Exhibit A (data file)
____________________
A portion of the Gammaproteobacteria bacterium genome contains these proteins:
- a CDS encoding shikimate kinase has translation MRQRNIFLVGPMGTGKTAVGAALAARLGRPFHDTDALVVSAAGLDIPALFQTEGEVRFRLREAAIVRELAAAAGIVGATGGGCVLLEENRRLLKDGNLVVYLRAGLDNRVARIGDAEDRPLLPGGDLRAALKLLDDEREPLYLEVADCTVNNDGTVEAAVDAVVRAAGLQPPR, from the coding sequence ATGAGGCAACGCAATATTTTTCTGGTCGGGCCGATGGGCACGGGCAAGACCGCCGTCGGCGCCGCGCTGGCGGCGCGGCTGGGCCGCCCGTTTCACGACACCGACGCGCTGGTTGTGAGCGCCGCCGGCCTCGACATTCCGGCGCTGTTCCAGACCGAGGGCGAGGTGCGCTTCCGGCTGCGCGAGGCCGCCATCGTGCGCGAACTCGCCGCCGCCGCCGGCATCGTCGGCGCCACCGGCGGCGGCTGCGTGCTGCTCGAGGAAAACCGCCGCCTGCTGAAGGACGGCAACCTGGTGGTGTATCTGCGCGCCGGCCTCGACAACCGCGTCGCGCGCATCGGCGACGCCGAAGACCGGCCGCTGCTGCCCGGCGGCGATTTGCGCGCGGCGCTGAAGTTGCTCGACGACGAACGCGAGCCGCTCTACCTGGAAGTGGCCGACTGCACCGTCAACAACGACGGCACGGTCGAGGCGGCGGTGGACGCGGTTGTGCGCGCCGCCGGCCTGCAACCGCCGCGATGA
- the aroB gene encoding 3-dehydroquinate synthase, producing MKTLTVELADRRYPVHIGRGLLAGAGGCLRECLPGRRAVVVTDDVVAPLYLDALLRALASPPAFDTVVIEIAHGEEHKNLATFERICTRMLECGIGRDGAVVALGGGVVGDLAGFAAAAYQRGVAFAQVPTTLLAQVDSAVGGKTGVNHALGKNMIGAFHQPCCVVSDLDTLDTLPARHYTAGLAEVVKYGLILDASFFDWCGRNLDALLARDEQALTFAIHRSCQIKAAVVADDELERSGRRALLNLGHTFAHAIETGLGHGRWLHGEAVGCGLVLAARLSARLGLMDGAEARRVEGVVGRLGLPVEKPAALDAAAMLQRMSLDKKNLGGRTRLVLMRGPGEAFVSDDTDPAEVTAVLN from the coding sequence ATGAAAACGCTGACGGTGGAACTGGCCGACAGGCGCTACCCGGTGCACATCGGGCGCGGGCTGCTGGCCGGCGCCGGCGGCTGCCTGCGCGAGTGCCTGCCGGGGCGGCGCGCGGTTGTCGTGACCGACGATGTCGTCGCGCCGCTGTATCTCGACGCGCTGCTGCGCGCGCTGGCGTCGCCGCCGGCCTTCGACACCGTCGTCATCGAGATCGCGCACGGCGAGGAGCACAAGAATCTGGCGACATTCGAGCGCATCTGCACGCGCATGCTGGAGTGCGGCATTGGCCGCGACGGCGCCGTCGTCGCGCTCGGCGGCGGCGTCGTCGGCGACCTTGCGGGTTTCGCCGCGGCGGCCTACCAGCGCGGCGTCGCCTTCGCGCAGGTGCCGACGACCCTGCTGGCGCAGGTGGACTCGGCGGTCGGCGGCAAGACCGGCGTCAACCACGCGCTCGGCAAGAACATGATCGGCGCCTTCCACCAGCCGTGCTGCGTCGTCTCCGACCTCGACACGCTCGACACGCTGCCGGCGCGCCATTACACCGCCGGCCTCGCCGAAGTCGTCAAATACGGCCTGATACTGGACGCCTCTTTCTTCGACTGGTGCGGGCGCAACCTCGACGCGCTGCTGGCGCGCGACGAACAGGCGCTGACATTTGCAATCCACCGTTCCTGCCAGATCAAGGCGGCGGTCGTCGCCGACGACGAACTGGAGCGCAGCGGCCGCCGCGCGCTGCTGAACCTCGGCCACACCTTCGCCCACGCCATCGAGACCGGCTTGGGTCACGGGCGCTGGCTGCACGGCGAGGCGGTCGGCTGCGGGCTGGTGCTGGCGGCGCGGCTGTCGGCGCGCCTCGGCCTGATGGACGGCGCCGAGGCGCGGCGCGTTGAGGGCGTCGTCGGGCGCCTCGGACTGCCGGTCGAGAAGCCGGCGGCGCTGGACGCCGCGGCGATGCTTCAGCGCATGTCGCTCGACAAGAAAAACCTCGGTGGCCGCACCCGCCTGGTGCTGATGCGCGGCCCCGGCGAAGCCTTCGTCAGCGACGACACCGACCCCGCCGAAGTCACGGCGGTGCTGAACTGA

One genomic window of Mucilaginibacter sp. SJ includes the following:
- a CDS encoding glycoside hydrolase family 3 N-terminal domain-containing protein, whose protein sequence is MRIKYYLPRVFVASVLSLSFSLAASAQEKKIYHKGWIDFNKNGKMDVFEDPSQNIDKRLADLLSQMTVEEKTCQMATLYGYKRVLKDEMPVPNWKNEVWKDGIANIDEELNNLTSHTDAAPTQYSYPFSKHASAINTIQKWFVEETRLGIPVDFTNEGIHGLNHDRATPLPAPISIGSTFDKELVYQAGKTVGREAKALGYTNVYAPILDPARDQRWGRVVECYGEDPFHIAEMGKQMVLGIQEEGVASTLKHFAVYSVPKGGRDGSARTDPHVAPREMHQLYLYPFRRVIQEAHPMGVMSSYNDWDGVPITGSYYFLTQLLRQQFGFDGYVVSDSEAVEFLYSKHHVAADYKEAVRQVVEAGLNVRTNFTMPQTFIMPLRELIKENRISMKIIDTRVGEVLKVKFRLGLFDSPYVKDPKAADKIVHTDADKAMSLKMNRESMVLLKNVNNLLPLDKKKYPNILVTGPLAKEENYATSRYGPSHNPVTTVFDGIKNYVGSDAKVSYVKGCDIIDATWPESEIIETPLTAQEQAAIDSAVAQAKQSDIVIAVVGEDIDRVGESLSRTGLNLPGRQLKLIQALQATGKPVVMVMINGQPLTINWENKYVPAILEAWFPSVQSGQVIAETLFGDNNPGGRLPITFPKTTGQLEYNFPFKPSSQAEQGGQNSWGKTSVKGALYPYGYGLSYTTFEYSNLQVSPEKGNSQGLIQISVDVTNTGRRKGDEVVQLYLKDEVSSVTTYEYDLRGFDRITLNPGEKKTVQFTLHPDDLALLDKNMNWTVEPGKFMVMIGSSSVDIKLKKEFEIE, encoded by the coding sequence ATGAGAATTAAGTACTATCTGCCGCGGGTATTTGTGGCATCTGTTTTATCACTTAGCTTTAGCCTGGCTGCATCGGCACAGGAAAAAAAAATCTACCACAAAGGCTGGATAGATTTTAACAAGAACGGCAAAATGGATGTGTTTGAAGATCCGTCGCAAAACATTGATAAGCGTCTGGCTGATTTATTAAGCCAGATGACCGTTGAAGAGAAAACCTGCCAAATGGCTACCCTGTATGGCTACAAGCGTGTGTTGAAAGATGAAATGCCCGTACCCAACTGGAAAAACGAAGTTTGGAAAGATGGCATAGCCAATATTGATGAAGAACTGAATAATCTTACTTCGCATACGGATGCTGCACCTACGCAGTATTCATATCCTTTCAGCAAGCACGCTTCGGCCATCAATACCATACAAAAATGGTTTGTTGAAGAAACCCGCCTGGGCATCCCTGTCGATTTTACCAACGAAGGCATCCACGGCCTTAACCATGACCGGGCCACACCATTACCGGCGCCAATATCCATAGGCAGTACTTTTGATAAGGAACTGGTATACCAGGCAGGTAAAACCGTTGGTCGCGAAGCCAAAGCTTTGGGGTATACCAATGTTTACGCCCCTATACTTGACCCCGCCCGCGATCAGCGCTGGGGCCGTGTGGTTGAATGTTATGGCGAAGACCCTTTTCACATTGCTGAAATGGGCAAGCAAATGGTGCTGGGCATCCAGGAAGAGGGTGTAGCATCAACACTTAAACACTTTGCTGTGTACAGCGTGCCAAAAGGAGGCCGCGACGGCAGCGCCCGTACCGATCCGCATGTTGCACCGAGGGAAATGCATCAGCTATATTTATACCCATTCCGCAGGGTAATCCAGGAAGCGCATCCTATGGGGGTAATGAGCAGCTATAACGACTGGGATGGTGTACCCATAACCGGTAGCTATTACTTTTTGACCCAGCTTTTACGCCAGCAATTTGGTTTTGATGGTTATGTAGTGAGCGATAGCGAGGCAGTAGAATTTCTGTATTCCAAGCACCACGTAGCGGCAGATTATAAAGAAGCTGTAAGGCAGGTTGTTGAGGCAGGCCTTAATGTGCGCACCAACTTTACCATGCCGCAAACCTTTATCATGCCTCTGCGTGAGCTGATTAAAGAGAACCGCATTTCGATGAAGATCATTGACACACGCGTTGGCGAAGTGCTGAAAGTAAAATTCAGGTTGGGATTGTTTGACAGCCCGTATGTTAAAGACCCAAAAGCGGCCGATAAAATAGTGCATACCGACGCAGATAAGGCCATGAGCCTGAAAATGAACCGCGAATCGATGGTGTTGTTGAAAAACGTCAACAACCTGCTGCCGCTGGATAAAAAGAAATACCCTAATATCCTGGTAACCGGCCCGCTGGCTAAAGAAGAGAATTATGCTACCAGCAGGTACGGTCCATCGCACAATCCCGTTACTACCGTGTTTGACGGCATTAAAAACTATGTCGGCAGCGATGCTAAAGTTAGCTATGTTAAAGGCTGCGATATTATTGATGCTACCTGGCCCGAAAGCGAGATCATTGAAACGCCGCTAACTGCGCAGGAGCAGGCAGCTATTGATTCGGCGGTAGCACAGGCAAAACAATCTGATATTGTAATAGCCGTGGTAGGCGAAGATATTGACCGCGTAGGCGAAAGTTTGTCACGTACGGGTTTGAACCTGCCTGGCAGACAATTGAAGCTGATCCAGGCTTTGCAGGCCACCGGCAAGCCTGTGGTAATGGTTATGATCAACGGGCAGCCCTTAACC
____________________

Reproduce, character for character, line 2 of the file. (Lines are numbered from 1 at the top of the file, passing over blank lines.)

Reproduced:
- a CDS encoding shikimate kinase has translation MRQRNIFLVGPMGTGKTAVGAALAARLGRPFHDTDALVVSAAGLDIPALFQTEGEVRFRLREAAIVRELAAAAGIVGATGGGCVLLEENRRLLKDGNLVVYLRAGLDNRVARIGDAEDRPLLPGGDLRAALKLLDDEREPLYLEVADCTVNNDGTVEAAVDAVVRAAGLQPPR, from the coding sequence ATGAGGCAACGCAATATTTTTCTGGTCGGGCCGATGGGCACGGGCAAGACCGCCGTCGGCGCCGCGCTGGCGGCGCGGCTGGGCCGCCCGTTTCACGACACCGACGCGCTGGTTGTGAGCGCCGCCGGCCTCGACATTCCGGCGCTGTTCCAGACCGAGGGCGAGGTGCGCTTCCGGCTGCGCGAGGCCGCCATCGTGCGCGAACTCGCCGCCGCCGCCGGCATCGTCGGCGCCACCGGCGGCGGCTGCGTGCTGCTCGAGGAAAACCGCCGCCTGCTGAAGGACGGCAACCTGGTGGTGTATCTGCGCGCCGGCCTCGACAACCGCGTCGCGCGCATCGGCGACGCCGAAGACCGGCCGCTGCTGCCCGGCGGCGATTTGCGCGCGGCGCTGAAGTTGCTCGACGACGAACGCGAGCCGCTCTACCTGGAAGTGGCCGACTGCACCGTCAACAACGACGGCACGGTCGAGGCGGCGGTGGACGCGGTTGTGCGCGCCGCCGGCCTGCAACCGCCGCGATGA